Should landlords evict tenants if they or a member of their household is convicted of riot-related crimes, asks Yetunde Dania.
Prime minister David Cameron has said he will back social landlords which evict tenants convicted of involvement in England’s recent riots.
Following the disorder we have seen a man jailed for six months for stealing a £3.60 bottle of water, and a young mother receive a prison sentence for handling goods stolen during the riots. While it is not known whether these people are social housing tenants, if they were, would it be right to evict them?
Their convictions could trigger possession proceedings on the grounds they have broken their tenancy agreements. Most tenancies state that the tenant is responsible for the behaviour of members of their household while in the ‘locality of their home’.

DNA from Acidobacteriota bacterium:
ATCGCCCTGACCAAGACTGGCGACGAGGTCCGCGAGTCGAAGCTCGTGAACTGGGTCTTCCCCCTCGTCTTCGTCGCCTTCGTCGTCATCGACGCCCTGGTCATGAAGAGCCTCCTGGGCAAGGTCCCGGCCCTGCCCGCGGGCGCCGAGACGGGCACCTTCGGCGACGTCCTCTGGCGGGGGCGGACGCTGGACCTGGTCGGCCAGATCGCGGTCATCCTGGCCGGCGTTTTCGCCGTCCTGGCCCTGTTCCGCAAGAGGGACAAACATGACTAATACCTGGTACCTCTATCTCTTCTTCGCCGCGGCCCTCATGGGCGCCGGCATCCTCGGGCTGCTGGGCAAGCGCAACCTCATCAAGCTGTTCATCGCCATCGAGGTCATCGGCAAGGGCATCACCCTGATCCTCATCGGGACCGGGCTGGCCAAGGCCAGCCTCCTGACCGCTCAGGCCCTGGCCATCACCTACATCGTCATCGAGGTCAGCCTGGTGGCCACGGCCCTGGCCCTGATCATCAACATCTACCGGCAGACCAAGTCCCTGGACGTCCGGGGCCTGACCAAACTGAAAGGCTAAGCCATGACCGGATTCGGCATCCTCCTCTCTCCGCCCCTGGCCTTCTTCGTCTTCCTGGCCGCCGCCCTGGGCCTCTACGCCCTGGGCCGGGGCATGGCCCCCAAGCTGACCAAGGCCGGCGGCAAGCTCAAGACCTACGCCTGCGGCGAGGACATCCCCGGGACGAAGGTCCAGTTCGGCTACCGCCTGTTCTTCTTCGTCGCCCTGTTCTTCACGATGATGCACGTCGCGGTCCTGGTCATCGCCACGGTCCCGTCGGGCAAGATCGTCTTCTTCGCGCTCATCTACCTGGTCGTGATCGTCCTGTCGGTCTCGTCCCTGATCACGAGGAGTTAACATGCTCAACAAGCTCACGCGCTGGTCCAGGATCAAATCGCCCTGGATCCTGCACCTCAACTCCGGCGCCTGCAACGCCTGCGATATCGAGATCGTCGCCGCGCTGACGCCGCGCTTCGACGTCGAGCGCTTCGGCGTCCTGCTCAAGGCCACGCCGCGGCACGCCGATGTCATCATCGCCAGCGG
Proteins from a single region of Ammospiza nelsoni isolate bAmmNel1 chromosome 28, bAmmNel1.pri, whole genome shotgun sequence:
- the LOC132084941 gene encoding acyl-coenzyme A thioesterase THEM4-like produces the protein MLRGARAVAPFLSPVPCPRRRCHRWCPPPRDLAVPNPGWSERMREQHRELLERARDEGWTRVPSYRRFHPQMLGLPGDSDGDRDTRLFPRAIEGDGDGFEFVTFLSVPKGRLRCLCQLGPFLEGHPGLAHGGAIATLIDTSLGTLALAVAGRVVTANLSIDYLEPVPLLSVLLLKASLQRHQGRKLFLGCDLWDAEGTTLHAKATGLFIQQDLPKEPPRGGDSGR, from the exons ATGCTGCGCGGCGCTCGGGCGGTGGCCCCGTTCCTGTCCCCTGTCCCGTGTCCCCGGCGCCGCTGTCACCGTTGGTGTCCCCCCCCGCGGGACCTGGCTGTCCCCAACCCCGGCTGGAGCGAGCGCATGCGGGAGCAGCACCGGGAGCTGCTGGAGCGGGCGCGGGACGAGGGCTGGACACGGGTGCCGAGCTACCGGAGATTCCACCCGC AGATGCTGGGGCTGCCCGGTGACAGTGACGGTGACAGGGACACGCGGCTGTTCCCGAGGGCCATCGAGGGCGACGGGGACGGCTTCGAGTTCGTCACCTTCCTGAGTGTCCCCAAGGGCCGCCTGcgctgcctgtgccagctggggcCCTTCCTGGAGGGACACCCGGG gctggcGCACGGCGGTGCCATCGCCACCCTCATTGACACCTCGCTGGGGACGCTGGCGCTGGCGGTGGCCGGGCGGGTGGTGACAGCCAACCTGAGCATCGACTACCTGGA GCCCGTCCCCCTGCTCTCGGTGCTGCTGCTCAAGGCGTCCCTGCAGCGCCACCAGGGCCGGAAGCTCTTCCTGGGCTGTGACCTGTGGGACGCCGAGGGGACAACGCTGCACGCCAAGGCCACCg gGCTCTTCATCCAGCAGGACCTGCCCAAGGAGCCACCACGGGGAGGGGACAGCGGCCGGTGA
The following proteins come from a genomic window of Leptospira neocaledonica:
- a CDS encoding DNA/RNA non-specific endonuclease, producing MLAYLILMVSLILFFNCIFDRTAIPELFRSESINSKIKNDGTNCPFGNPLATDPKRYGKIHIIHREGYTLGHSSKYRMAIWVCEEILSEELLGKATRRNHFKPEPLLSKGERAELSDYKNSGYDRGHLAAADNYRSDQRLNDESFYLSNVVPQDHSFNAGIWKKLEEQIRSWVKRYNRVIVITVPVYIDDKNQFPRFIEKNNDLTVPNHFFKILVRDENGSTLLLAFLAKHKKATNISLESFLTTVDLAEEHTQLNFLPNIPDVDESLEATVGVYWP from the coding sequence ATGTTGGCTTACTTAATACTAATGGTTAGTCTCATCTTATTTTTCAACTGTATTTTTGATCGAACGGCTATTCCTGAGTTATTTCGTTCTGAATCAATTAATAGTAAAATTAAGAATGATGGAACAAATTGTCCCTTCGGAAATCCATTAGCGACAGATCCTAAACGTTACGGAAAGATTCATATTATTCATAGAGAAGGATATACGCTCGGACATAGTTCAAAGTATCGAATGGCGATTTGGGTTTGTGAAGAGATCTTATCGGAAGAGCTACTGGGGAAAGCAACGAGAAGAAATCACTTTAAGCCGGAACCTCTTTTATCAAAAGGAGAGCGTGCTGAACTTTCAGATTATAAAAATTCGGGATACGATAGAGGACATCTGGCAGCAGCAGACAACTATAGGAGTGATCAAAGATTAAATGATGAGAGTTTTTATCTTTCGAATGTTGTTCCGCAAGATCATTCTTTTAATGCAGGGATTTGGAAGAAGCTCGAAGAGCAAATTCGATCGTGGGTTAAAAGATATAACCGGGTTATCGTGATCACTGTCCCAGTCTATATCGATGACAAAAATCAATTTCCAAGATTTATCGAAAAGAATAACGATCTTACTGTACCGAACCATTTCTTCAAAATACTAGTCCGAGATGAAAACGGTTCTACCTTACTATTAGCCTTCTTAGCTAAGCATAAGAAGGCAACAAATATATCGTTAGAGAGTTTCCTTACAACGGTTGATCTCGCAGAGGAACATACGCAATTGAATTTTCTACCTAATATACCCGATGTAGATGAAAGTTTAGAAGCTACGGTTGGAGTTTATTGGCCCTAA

The success of eviction cases will turn on the interpretation of ‘locality’. In Birmingham, rioting started in the city centre.
There are housing estates within a three-mile radius of the centre, so it might be easier to argue that offences committed by tenants on these estates occurred within the locality of their home than for people living further afield.
The government is considering changing the law to make it easier to evict those who engage in anti-social behaviour beyond the locality of their homes.
There has also been much debate over whether tenants should be liable for the criminal actions of members of their household, in particular children.
If social landlords do use riot-related convictions to evict tenants, would this pave the way for society to pressure them into evicting whenever someone living in their homes is convicted of a crime? The debate continues.
Yetunde Dania is a partner at Trowers & Hamlins